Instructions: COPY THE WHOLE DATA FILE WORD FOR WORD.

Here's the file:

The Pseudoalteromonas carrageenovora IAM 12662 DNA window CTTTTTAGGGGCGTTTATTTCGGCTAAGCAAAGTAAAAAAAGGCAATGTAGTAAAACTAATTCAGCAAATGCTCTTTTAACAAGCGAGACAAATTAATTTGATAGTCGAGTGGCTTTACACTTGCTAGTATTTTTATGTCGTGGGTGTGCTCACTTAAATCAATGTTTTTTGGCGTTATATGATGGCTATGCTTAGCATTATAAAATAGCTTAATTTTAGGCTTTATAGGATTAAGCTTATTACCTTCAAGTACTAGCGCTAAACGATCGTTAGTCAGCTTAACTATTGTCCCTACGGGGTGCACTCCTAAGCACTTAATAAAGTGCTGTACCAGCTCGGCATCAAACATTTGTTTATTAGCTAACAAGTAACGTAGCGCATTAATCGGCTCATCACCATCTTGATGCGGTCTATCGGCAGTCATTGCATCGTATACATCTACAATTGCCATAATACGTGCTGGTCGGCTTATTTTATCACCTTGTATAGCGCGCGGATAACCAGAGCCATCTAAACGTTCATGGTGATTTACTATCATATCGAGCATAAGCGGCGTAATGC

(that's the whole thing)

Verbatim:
The Pseudoalteromonas carrageenovora IAM 12662 DNA window CTTTTTAGGGGCGTTTATTTCGGCTAAGCAAAGTAAAAAAAGGCAATGTAGTAAAACTAATTCAGCAAATGCTCTTTTAACAAGCGAGACAAATTAATTTGATAGTCGAGTGGCTTTACACTTGCTAGTATTTTTATGTCGTGGGTGTGCTCACTTAAATCAATGTTTTTTGGCGTTATATGATGGCTATGCTTAGCATTATAAAATAGCTTAATTTTAGGCTTTATAGGATTAAGCTTATTACCTTCAAGTACTAGCGCTAAACGATCGTTAGTCAGCTTAACTATTGTCCCTACGGGGTGCACTCCTAAGCACTTAATAAAGTGCTGTACCAGCTCGGCATCAAACATTTGTTTATTAGCTAACAAGTAACGTAGCGCATTAATCGGCTCATCACCATCTTGATGCGGTCTATCGGCAGTCATTGCATCGTATACATCTACAATTGCCATAATACGTGCTGGTCGGCTTATTTTATCACCTTGTATAGCGCGCGGATAACCAGAGCCATCTAAACGTTCATGGTGATTTACTATCATATCGAGCATAAGCGGCGTAATGC